Michelle's Reviews > The Rape of Europa: The Fate of Europe's Treasures in the Third Reich and the Second World War

The Rape of Europa by Lynn H. Nicholas
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's review
Dec 18, 08

bookshelves: abandoned, non-fiction
Read in December, 2008

Dear Lynn Nichols,

I'm very sorry that I have had to give up on your informative, well-researched, and extensively annotated book. I'm sure that if I'd finished it, it would have been awesome, so I'm going to go ahead and give it five stars anyway.

You see, Netflix has this great new feature where you can download movies and watch them immediately. I'm going to watch the documentary instead. Yes, I normally prefer to read the book, but in this case I'm going to make an exception.

Oh, and another reason why I'm going to stop reading your book is because every time you put in an endnote, which is often, by the way, I am compelled to look it up in the back of the book. Most of the time I needn't have looked them up, but I can't not look them up. Needless to say, this is quite time consuming.

You can be assured that if I ever find myself with a lot of time on my hands, I will pick your book up again.

With warmest regards,
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Comments (showing 1-22 of 22) (22 new)

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message 1: by [deleted user] (new)

But... but... five stars for an unfinished book?

message 2: by Meen (last edited Dec 18, 2008 06:29PM) (new)

Meen Extensive endnotes? That is always a good sign! I wouldn't have stopped reading the book, but I feel your pain, Boobs. I can't not turn back to the endnotes, either, so what I usually do is read through the notes for a chapter first and then read the chapter. It's recent enough that I usually remember the reference info if it is anything pertinent to the passage. (I hate when you flip back to the notes and it's just references to other books.)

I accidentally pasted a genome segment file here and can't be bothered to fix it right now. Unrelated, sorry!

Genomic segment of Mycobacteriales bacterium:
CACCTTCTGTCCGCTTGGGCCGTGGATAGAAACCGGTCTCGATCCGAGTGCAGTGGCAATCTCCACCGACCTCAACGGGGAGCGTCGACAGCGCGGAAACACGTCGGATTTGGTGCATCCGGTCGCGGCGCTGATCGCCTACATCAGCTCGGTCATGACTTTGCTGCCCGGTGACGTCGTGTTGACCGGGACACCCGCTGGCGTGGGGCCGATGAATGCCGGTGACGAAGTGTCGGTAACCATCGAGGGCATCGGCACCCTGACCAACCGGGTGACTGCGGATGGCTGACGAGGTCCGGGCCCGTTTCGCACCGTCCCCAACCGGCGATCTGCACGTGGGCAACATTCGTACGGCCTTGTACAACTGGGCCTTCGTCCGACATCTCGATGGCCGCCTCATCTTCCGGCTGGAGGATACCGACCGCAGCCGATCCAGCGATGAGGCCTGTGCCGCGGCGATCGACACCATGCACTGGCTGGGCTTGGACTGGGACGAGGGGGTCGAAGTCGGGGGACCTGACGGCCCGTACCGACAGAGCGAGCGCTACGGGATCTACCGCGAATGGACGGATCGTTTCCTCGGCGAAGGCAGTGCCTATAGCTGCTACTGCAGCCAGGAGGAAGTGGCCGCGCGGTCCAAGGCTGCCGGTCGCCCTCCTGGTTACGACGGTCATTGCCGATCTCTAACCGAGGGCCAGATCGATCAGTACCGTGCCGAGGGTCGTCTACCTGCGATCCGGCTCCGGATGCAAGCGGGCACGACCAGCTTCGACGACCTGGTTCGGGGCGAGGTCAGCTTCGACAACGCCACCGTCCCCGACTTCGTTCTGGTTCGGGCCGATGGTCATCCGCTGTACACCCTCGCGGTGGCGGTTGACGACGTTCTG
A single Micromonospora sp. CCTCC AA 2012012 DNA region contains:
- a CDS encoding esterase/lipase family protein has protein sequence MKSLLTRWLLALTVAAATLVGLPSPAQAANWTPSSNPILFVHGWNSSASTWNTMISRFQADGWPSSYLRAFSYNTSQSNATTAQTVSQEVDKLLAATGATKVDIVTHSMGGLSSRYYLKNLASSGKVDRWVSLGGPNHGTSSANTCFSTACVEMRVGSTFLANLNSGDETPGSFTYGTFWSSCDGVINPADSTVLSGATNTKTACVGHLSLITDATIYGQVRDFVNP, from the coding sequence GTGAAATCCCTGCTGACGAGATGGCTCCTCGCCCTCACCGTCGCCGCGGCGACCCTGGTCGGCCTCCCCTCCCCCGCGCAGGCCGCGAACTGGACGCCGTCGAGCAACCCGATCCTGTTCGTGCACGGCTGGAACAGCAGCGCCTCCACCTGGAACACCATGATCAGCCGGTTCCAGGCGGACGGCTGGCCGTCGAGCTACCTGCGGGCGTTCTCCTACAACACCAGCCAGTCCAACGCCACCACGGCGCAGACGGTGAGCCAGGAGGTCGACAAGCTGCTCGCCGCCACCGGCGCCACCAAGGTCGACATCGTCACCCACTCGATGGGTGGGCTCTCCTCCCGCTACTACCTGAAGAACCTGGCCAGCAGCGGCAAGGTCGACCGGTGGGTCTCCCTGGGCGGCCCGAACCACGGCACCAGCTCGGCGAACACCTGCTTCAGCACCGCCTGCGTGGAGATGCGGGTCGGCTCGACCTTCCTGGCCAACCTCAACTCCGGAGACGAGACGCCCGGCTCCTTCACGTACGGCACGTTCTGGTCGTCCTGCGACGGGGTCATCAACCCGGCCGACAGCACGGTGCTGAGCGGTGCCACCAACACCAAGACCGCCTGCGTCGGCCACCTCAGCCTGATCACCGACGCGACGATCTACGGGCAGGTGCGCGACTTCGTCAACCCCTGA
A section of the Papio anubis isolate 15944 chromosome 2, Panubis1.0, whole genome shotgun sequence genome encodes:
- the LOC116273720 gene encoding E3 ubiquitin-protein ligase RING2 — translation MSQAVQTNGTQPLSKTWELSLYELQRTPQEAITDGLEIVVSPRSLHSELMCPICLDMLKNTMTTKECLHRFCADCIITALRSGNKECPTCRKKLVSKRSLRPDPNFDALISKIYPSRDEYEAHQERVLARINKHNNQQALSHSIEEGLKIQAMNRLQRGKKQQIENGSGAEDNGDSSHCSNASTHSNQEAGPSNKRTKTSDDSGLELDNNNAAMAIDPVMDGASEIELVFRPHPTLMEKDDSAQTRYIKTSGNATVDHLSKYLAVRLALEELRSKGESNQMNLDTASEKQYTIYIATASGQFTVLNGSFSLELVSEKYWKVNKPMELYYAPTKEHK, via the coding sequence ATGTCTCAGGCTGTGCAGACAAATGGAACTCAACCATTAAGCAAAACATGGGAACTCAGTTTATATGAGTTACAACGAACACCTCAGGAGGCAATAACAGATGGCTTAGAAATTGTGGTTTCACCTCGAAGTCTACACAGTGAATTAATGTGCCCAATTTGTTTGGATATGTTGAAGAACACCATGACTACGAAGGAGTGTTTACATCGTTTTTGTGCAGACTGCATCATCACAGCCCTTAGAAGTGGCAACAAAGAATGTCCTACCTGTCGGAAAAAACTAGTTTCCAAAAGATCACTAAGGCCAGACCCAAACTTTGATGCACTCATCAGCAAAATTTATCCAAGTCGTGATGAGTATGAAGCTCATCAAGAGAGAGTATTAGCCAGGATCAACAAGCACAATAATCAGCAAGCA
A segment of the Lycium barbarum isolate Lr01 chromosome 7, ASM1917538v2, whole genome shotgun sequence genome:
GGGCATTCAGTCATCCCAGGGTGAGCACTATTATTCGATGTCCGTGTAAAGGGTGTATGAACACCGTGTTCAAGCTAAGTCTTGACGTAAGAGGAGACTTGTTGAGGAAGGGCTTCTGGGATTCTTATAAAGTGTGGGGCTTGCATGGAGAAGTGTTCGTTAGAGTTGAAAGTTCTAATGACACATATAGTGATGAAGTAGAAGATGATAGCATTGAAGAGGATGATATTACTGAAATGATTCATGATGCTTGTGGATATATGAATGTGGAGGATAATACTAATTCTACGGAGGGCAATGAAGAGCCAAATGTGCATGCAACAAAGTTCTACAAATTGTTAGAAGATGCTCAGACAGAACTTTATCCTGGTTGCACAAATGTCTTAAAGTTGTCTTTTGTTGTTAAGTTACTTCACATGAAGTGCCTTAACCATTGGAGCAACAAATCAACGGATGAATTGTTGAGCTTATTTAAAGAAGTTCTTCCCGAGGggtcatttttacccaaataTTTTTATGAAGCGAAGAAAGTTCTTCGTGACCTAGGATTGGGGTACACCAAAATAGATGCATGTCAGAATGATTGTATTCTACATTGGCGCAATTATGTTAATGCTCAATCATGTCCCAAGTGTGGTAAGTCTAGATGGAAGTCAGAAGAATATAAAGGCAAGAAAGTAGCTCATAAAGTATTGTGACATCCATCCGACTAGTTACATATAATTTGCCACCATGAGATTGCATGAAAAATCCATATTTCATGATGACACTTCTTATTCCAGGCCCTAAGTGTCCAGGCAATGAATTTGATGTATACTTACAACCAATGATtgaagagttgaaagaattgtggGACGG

message 3: by Michelle (last edited Dec 18, 2008 06:37PM) (new) - rated it 5 stars

Michelle I know...I was torn. What I had read was five-star material.

Dammit. Now I'm going to have to un-abandon it and keep reading.

Edit* Mindy, most of the notes are references to other books.
: )

message 4: by Chloe (new)

Chloe For what it's worth, the documentary was really well done.

message 5: by [deleted user] (new)

I say give up when you want to. The book was made for man, not man for the book!!!!!!

message 6: by [deleted user] (new)

"The book was made for man, not man for the book!!!!!!"

Shit man...I can dig that. But who was the remote control made for?

message 7: by [deleted user] (new)

For Jon. It's Jon's remote.

message 8: by Matt (new)

Matt I feel your pain Michelle. Excessive footnotes/endnotes bug the hell out of me also. Do you skip to the note and ruin the flow or read them all at the end and try to remember what they reference? An OCD nightmare...

message 9: by [deleted user] (new)

My inevitable question with matters like these... Why not footnotes?!?! They're so much more convenient. And sexy.

message 10: by Kim (new)